Selling Addiction

pharmaceutical testing

One of the largest markets in the US is cornered by huge pharmaceutical corporations who are constantly trying to come up with new, and “innovative” ways to expand and increase profits.

I can only imagine a big round table, with highly educated people, having a meeting that starts with the CEO of a big pharmaceutical company asking, “Who has the next big idea to increase stock price and keep our investors happy?” I imagine this question has been asked multiple times in the past resulting in ideas like pushing opiates for pain or running ads to convince millions they suffer from depression/anxiety or that every kid who sees a doctor has ADD or ADHD and Concerta, Ritalin or Adderall is the solution. Today, when I see big pharma coming out with candy flavored drugs, or OxyContin made for children as young as eleven years old, I can’t help but think someone at that big round table decided prescribing young kids highly addictive drugs would lead to a life-long customer—even if that life was a short one.

Now before some of you get in an uproar and tell me “I need my opiates to live”, “Without my anti- anxiety/depression medication I can’t get out of bed”, “Weed is just a plant” or “My kid really does have bad ADD/ADHD”, I want to acknowledge you. The point I want to focus on is that right now highly addictive medications are being targeted towards children, and most of these kids and parents have no idea the drugs they’ve been prescribed could potentially lead to a life of continuous drug abuse, turmoil and possibly an early grave.

In 2015, the FDA approved extended release OxyContin for children between the ages of 11-16. Previously, it was only prescribed off-label in the pediatric setting, even though the practice was common and generally accepted. Big pharma says that although the potential risks of increased opioid addiction, and abuse among youth are a legitimate concern, they are outweighed by the tangible benefits of the new pediatric safety and dosing instructions. Some of the more common concerns from parents, and doctors alike are that there are no long-term studies on the effects opiates have on children, and what studies they do have suggest that children might be more susceptible to becoming addicted than adults.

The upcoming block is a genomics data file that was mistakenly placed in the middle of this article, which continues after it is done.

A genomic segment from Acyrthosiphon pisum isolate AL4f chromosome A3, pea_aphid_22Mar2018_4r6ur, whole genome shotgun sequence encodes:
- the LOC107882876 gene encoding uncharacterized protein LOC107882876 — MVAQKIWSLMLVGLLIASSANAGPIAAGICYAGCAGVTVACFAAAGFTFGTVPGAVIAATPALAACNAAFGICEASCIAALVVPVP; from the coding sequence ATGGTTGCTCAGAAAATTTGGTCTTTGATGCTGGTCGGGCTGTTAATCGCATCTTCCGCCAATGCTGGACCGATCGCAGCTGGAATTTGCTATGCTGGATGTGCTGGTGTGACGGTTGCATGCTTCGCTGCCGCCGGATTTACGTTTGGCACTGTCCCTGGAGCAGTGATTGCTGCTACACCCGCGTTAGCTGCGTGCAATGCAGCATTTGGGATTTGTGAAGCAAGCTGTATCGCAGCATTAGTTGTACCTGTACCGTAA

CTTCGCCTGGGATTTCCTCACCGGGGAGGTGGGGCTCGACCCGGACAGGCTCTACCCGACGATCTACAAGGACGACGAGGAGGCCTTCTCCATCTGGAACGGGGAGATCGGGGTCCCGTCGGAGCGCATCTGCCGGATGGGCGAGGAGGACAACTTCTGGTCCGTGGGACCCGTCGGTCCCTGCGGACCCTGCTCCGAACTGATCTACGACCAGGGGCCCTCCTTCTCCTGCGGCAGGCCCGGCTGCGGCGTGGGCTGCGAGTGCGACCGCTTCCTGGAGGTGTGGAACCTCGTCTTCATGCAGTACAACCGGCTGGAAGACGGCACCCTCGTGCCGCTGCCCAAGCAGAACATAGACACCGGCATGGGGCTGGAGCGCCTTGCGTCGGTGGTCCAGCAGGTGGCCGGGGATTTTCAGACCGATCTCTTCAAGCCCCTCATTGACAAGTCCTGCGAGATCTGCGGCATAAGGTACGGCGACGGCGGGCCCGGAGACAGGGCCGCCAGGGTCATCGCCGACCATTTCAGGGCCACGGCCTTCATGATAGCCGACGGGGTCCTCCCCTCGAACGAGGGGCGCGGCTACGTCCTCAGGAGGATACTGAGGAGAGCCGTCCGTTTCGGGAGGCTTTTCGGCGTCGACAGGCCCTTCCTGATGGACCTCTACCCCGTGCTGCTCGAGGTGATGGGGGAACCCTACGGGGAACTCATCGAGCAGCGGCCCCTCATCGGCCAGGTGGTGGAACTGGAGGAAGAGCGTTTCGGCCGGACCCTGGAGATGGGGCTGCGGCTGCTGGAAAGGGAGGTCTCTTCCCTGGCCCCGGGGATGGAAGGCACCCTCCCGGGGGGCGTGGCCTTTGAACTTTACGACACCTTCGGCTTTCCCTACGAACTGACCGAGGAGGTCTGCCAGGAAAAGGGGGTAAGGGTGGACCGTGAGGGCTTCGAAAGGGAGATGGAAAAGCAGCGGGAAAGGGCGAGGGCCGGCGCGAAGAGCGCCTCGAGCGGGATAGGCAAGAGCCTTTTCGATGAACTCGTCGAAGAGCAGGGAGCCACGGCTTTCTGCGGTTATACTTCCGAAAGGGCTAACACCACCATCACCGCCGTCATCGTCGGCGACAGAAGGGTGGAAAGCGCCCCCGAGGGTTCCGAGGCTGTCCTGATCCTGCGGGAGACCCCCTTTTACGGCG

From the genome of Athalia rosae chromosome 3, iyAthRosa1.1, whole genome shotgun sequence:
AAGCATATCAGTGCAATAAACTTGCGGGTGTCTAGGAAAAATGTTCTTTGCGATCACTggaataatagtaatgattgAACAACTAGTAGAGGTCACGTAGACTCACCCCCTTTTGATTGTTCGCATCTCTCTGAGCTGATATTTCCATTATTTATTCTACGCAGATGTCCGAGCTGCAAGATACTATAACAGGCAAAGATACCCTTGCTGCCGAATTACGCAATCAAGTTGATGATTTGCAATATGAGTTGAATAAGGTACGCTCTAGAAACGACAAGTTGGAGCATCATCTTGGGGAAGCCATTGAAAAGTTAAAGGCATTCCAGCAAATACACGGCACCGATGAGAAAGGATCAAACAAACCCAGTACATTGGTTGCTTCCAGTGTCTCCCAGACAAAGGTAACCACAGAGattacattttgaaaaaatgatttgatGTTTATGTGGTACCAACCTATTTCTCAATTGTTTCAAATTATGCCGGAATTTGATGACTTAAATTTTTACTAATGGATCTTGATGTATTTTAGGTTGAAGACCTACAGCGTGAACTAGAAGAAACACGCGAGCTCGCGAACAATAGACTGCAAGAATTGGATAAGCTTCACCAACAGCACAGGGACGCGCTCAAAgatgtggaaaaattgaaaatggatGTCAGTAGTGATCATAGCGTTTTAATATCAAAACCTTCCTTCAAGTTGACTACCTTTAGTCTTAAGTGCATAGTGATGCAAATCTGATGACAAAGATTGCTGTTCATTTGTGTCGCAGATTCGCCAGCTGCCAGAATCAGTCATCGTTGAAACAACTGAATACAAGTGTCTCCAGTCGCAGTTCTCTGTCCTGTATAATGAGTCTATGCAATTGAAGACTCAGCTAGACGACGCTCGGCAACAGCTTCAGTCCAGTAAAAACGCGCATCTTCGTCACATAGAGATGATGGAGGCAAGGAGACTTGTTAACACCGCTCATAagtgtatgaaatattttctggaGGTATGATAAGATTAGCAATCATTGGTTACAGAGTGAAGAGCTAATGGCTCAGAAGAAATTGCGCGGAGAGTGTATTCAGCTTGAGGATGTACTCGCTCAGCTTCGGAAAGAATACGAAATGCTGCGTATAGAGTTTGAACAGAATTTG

When someone becomes addicted to opiates, most doctors will be quick to prescribe that person Suboxone, or Subutex. Don’t be fooled since big pharma has made them orange flavored, and, most recently, mint flavored so your kid will think it’s candy! These drugs are addictive and can most certainly be abused.

It’s a commonly known fact that big tobacco companies also target children, so please do not think they are the only unethical corporation that would stop at nothing to increase profits. Again, if you take medication that you absolutely need—then relax. But I work at a rehabilitation treatment center, and you wouldn’t believe how many people become addicted to drugs because they were prescribed something, they had no business being prescribed. Be aware, and if you or a loved one ever gets to a point where drugs or alcohol become a problem, call us for help.


McCarthy M. Prescription drug abuse up sharply in the USA. Lancet. 2007;369(9572):1505–1506



Aaron has been writing drug education articles and documenting the success of the Narconon program for over two years.